From a Celtic warrior imprisoned on the banks of Stratford Upon Avon, to a plague ravaged town in Derbyshire via a sacred pagan site in West Cornwall, this new audio series invokes the hidden stories imprinted on ten different locations around the UK. New Perspectives have been recording this cycle of audio plays over the last four years, with Artistic Director Jack McNamara directing each carefully crafted vignette with a cast including Josie Lawrence, Toby Jones, Stephen Rea, Juliet Stevenson and Michael Pennington, as well as with rising stars Hedydd Dylan and Rachel Summers. Written by David Rudkin, whose sixty-year writing career spans across stage, screen and radio, each audio piece will b accompanied by a short film shot on location by Grammy-nominated filmmaker Grant Gee. PlacePrints give voice to a presence that haunts a location, a short story that wishes to imprint itself on a place.
The series courses through time, bringing stories from Roman, Pagan, Templar and Neanderthal histories into direct confrontation with the modern world. The dramatic voices range from the plague itself, giving listeners an audio tour of the devastation it wreaked on the village of Eyam, through to a Northern Irish lake describing the hold it once had over a young boy. Historical references include the Solway Martyrs with the drowning of Margaret Wilson for refusing to swear allegiance to the English crown, and Mary Jones' barefoot walk across the Snowdonia mountains to buy a bible.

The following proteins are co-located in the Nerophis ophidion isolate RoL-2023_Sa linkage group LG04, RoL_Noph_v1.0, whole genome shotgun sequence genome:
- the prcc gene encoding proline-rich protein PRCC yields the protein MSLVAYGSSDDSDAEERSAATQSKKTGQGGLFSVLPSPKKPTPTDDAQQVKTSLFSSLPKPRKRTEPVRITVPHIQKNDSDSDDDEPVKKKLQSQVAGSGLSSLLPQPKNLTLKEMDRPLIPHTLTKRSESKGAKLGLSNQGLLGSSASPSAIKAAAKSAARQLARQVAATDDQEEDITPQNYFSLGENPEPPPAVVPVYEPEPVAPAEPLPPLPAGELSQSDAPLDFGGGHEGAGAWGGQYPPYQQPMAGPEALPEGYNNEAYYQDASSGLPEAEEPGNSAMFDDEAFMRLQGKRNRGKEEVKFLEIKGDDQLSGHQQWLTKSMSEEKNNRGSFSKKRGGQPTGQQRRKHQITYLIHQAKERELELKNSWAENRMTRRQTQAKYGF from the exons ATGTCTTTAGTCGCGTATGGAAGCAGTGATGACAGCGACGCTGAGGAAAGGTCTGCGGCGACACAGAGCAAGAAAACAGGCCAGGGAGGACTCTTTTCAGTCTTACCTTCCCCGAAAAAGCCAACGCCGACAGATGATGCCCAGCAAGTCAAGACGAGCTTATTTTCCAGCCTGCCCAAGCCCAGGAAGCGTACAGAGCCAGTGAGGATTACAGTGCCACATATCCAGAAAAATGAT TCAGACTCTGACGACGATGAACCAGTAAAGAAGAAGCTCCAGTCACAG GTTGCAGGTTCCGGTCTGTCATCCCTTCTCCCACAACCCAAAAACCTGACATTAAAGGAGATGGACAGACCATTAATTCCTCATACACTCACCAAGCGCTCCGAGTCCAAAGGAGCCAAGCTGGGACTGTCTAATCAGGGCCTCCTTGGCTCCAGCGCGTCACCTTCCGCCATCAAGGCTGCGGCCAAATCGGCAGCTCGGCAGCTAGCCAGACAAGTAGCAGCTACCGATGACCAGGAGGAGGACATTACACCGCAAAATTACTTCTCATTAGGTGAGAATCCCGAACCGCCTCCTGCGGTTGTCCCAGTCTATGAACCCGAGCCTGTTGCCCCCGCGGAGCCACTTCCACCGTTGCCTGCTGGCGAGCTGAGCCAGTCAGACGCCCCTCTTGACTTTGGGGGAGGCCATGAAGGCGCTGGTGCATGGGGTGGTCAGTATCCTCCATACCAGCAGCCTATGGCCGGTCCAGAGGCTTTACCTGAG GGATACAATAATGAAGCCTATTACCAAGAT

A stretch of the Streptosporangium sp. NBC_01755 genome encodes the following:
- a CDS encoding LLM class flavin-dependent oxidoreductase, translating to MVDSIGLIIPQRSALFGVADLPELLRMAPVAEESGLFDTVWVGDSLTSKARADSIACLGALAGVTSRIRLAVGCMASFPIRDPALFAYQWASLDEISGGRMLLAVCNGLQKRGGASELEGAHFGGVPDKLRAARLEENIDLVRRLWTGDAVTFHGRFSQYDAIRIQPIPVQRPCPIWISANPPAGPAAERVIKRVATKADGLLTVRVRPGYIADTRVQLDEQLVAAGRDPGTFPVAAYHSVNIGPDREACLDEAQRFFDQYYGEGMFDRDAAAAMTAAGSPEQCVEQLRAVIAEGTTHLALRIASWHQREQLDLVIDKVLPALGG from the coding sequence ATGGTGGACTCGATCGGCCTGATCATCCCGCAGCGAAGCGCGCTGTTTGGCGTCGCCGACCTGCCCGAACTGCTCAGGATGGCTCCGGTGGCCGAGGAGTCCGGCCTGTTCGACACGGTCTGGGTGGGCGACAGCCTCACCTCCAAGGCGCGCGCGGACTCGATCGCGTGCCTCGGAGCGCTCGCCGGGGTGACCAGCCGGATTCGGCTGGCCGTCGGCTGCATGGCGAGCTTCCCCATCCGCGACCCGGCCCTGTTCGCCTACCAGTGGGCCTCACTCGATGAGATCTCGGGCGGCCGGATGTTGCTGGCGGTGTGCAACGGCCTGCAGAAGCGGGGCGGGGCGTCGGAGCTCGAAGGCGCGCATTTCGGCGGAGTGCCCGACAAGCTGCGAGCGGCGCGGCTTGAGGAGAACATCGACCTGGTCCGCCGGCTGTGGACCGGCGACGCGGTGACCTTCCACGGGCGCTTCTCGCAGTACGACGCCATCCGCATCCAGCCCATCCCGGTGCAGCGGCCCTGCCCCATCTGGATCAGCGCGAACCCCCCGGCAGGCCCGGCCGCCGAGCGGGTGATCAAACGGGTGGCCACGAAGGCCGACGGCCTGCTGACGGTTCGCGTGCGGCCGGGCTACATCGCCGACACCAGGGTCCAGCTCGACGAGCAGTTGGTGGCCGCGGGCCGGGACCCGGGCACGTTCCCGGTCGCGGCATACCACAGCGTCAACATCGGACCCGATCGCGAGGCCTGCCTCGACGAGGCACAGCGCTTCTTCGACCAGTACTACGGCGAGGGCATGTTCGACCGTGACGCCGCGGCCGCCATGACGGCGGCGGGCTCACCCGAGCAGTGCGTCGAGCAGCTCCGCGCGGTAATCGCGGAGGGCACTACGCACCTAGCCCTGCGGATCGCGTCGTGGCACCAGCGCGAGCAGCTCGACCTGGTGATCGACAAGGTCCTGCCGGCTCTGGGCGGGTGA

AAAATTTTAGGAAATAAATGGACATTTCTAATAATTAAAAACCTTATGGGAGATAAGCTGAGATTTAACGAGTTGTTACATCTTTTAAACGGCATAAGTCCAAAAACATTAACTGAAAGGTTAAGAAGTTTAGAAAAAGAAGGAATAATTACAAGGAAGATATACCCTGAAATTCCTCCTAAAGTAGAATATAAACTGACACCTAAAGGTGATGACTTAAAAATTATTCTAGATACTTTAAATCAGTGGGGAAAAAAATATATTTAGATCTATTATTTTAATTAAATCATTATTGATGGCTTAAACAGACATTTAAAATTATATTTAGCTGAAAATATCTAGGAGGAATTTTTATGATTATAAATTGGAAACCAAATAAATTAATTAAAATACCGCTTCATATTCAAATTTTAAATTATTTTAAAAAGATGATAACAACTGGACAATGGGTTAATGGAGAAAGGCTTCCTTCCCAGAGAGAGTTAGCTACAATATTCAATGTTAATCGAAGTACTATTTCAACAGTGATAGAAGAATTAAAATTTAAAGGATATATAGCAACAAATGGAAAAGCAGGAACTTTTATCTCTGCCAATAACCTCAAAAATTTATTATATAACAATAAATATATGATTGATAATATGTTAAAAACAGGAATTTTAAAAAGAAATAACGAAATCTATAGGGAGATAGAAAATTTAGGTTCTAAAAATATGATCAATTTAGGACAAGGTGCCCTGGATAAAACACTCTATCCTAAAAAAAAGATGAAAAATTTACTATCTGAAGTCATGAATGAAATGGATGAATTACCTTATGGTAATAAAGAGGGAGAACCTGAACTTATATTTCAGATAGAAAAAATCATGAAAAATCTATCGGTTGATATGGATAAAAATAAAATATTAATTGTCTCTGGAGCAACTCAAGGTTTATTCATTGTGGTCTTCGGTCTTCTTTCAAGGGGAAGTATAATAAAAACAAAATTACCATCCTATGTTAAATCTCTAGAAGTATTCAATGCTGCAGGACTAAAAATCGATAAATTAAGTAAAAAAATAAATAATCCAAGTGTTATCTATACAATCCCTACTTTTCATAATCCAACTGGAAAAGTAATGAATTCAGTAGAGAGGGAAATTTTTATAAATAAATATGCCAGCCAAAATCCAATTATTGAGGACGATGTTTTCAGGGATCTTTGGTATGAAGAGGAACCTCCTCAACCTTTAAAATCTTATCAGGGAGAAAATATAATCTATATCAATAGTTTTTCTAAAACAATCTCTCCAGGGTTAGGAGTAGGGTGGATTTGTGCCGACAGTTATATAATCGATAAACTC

Director Jack McNamara said, "Each of these ten audio plays are masterpieces of place-writing. David Rudkin has an extremely rare gift, to be able to see the landscape as a series of temporal layers, and to acutely feel the often overlooked tension between past and present. He is one of the most unique, daring and rigorous dramatic writers our country has produced. These works are deep dives into a landscape we thought we knew. With Rudkin as our guide we see, hear and feel things that have long been hidden from public view. The sheer creative and cultural ambition of his PlacePrints cycle is astounding"
David Rudkin emerged in the 1960s as one of the country's leading writers with work ranging across stage, screen and radio, including opera libretti and translations of Ibsen and Greek classics. His long and varied career has seen him work with some of the UK's top organisations, actors and directors such as Sir Peter Hall, Patrick Stewart, Lindsay Duncan, including multiple projects with the RSC. He's worked with New Perspectives previously on The Lovesong of Alfred J Hitchcock, which premiered at the Leicester Curve, before transferring to New York and a national tour of Oh Whistle and I'll Come to You, an adaptation of the ghost story by M R James.